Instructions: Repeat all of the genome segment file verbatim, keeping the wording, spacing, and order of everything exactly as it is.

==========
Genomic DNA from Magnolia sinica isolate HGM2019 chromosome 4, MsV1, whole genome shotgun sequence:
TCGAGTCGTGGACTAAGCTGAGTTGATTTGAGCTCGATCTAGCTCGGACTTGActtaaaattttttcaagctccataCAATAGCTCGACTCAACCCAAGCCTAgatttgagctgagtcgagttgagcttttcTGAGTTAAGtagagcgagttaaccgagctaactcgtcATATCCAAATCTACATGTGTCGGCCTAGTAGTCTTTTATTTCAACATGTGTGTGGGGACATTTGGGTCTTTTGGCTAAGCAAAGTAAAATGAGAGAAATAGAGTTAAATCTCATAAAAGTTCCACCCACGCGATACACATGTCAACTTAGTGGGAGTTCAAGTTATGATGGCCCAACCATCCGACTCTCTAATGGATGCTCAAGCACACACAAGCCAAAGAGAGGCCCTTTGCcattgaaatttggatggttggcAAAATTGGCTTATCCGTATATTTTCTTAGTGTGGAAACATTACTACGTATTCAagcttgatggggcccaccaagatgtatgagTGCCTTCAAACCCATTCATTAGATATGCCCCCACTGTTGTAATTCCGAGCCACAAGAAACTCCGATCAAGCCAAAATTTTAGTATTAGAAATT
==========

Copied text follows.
Genomic DNA from Magnolia sinica isolate HGM2019 chromosome 4, MsV1, whole genome shotgun sequence:
TCGAGTCGTGGACTAAGCTGAGTTGATTTGAGCTCGATCTAGCTCGGACTTGActtaaaattttttcaagctccataCAATAGCTCGACTCAACCCAAGCCTAgatttgagctgagtcgagttgagcttttcTGAGTTAAGtagagcgagttaaccgagctaactcgtcATATCCAAATCTACATGTGTCGGCCTAGTAGTCTTTTATTTCAACATGTGTGTGGGGACATTTGGGTCTTTTGGCTAAGCAAAGTAAAATGAGAGAAATAGAGTTAAATCTCATAAAAGTTCCACCCACGCGATACACATGTCAACTTAGTGGGAGTTCAAGTTATGATGGCCCAACCATCCGACTCTCTAATGGATGCTCAAGCACACACAAGCCAAAGAGAGGCCCTTTGCcattgaaatttggatggttggcAAAATTGGCTTATCCGTATATTTTCTTAGTGTGGAAACATTACTACGTATTCAagcttgatggggcccaccaagatgtatgagTGCCTTCAAACCCATTCATTAGATATGCCCCCACTGTTGTAATTCCGAGCCACAAGAAACTCCGATCAAGCCAAAATTTTAGTATTAGAAATT